PETALING JAYA: Malaysia’s civil aviation regulator has confirmed its intention to hike fees in multiple segments of the industry, despite complaints from various quarters that the proposed increases are too steep.
Come 2025, it will cost more to renew certificates and licences for unmanned aircraft systems. Fees for flying schools, air control services and companies that maintain planes will also be increased.
The Civil Aviation Authority of Malaysia (CAAM) defended its decision in an advisory when answering 246 concerns raised by stakeholders.
CAAM said the revised rates were based on the principle of cost recovery in line with the government’s aim for it to be a self–financing entity and no longer reliant on state funding.
Acknowledging that any increase will have an impact on the operational costs of companies in the industry, CAAM insisted that the hike was “justified and timely”.
“The implementation of the new fees and charges will only take effect from Jan 1, 2025. Hence the early information to all stakeholders in order to help them in their financial planning,” the advisory read.
CAAM had in October announced that the increase in fees will be carried out thrice over the next six years.
It said the final proposal, which is subject to approval by the transport ministry, has already taken into account feedback from all stakeholders.
One of the major concerns raised by airlines and flight training schools is the steep hike in the levy on aircraft that fly through the country’s airspace, known as Route Air Navigation (RAN) fees.
According to CAAM, one of the stakeholders said the proposed fee increase of 297% in 2025, rising to 454% in 2028, and 566% by 2031, would be unsustainable for small flight training organisations still recovering from the financial impact of the Covid-19 pandemic.
“The increase would threaten their viability. To mitigate the impact, they will need to raise their course fees,” the respondent said, citing the unique challenges faced by both small and large industry players, and pleading for a deferral until the matter can be discussed at a forum.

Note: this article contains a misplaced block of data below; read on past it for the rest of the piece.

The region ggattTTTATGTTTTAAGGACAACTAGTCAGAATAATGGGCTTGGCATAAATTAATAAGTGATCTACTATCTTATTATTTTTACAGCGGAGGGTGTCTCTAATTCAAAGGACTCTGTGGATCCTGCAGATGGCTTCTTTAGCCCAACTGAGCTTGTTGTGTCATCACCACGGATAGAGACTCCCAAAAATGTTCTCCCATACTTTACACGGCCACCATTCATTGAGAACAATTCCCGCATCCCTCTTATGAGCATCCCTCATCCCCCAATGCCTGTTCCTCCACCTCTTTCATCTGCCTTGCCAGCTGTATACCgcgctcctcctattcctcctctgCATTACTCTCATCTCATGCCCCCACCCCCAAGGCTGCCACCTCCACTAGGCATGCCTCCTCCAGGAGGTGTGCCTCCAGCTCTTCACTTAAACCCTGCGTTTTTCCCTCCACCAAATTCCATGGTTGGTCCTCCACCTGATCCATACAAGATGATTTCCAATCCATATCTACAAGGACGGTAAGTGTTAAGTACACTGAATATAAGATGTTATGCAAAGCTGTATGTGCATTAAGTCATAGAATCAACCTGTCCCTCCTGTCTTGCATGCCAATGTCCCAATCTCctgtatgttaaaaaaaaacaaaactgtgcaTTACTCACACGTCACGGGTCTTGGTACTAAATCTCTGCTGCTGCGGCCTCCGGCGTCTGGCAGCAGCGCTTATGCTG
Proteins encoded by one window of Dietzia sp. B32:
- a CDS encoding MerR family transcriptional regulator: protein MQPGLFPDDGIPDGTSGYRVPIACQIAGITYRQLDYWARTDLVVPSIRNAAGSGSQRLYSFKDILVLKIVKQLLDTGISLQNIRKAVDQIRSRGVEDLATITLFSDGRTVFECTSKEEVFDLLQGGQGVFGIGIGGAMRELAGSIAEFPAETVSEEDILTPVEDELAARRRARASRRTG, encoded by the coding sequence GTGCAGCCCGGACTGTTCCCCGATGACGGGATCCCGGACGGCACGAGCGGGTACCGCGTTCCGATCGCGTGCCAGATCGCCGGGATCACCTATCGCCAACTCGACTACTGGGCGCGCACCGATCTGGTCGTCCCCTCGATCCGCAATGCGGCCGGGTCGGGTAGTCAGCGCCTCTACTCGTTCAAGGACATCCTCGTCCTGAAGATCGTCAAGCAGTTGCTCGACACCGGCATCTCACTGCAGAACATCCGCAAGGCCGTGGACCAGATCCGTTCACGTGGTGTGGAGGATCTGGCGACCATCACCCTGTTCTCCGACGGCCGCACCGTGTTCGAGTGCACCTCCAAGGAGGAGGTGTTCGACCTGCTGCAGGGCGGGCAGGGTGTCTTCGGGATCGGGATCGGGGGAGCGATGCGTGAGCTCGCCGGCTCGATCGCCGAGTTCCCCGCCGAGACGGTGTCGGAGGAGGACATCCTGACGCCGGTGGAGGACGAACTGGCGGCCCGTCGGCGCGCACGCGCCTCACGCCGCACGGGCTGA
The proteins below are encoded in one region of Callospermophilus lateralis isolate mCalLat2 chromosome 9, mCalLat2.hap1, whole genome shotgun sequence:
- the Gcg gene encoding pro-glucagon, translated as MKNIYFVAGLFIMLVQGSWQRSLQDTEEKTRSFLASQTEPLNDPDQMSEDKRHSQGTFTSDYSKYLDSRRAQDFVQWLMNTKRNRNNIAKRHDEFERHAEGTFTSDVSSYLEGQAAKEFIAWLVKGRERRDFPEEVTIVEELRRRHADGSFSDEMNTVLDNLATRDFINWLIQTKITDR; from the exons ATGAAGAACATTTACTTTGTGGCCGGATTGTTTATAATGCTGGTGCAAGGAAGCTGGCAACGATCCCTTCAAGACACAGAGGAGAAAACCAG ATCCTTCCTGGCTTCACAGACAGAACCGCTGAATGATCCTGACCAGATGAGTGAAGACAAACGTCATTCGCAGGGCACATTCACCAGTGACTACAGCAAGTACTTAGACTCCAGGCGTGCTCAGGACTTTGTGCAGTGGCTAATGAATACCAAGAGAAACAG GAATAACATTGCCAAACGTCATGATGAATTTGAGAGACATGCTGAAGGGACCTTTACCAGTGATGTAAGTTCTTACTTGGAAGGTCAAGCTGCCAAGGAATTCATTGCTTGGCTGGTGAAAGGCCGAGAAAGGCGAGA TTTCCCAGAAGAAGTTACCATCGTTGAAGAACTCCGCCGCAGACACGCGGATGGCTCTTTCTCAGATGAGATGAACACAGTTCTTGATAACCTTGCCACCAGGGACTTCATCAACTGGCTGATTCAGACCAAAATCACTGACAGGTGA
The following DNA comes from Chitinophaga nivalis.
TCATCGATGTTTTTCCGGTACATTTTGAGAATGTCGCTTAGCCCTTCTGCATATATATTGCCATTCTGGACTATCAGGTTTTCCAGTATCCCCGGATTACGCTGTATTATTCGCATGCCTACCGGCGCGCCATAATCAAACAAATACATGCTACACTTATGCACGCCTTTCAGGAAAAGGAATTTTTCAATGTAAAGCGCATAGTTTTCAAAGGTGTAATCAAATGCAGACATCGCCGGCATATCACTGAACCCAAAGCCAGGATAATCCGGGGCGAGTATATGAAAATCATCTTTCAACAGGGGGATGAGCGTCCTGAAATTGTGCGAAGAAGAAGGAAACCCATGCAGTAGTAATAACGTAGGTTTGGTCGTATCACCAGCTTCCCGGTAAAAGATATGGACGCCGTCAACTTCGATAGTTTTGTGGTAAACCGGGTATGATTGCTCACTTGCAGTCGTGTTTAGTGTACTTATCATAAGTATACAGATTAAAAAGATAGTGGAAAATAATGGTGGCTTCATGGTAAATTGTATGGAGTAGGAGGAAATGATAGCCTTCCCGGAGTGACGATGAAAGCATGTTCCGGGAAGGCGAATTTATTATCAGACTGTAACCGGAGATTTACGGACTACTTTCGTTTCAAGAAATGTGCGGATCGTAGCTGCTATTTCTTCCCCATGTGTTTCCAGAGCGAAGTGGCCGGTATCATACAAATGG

One major airline operator said although the current RAN charges are among the lowest in the region, the new rates would dramatically increase its cost of operations, given its high volume of flights.
One operator raised concerns over the revised fees for renewal of aerodrome operations certificates, saying the new rates will impose a substantial financial burden on them.
“This will add to the increase in cost of operating an airport which could lead to the companies reducing services and raising their fees.
“The increment is not justifiable and is too high. This would have a negative impact on airport operators, the aviation industry, and the Malaysian economy as a whole,” it said.
An operator of a short take-off and landing airport (STOLport) complained that the proposed charges do not differentiate between the four categories of airports based on size and air traffic volume.
It said STOLports presently do not pay certification charges, and introducing a RM30,000 fee would be burdensome for these airports that typically serve remote communities and operate primarily based on corporate social responsibility.
“Most STOLports are not making a profit. Imposing higher charges on them would add to their financial burden, potentially leading to operational challenges or even closures,” it said.
In response, CAAM said the new rate had assessed charges based on the number of runways each airport has.
“The more runways an airport has, the higher the fees. As for STOLports and heliports/helidecks, the fees are set to be lower.
“However, certification and safety oversight activities for all airports are required to be performed with the same regulations and standards, with a certain number of resources and efforts from CAAM,” it said, adding that all concerns will be brought up to the ministry before the revised fees are finalised.